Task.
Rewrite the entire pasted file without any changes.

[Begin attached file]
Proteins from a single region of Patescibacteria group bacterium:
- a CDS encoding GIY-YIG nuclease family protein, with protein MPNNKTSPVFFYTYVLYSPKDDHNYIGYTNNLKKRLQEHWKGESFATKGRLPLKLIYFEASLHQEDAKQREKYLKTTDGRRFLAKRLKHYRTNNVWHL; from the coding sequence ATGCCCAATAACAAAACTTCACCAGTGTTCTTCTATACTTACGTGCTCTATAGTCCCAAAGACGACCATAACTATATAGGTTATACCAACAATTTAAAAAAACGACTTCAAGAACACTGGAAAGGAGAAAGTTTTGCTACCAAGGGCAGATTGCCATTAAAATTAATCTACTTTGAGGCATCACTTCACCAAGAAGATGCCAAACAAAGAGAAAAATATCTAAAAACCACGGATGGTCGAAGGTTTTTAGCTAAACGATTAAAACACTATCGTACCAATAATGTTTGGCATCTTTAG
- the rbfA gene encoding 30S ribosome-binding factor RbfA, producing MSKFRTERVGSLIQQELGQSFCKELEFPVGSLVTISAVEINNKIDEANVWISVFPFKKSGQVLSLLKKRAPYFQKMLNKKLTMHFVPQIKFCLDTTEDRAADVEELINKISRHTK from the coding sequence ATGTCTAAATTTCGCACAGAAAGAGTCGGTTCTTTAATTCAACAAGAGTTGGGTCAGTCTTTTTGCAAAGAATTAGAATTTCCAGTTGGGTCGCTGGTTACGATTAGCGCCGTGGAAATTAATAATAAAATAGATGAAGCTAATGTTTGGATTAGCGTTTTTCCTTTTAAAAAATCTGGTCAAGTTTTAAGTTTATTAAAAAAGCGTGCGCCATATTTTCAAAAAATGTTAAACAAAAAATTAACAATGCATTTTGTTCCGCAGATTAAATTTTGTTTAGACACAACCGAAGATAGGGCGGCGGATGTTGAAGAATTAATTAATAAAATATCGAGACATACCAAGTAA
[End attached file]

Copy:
Proteins from a single region of Patescibacteria group bacterium:
- a CDS encoding GIY-YIG nuclease family protein, with protein MPNNKTSPVFFYTYVLYSPKDDHNYIGYTNNLKKRLQEHWKGESFATKGRLPLKLIYFEASLHQEDAKQREKYLKTTDGRRFLAKRLKHYRTNNVWHL; from the coding sequence ATGCCCAATAACAAAACTTCACCAGTGTTCTTCTATACTTACGTGCTCTATAGTCCCAAAGACGACCATAACTATATAGGTTATACCAACAATTTAAAAAAACGACTTCAAGAACACTGGAAAGGAGAAAGTTTTGCTACCAAGGGCAGATTGCCATTAAAATTAATCTACTTTGAGGCATCACTTCACCAAGAAGATGCCAAACAAAGAGAAAAATATCTAAAAACCACGGATGGTCGAAGGTTTTTAGCTAAACGATTAAAACACTATCGTACCAATAATGTTTGGCATCTTTAG
- the rbfA gene encoding 30S ribosome-binding factor RbfA, producing MSKFRTERVGSLIQQELGQSFCKELEFPVGSLVTISAVEINNKIDEANVWISVFPFKKSGQVLSLLKKRAPYFQKMLNKKLTMHFVPQIKFCLDTTEDRAADVEELINKISRHTK from the coding sequence ATGTCTAAATTTCGCACAGAAAGAGTCGGTTCTTTAATTCAACAAGAGTTGGGTCAGTCTTTTTGCAAAGAATTAGAATTTCCAGTTGGGTCGCTGGTTACGATTAGCGCCGTGGAAATTAATAATAAAATAGATGAAGCTAATGTTTGGATTAGCGTTTTTCCTTTTAAAAAATCTGGTCAAGTTTTAAGTTTATTAAAAAAGCGTGCGCCATATTTTCAAAAAATGTTAAACAAAAAATTAACAATGCATTTTGTTCCGCAGATTAAATTTTGTTTAGACACAACCGAAGATAGGGCGGCGGATGTTGAAGAATTAATTAATAAAATATCGAGACATACCAAGTAA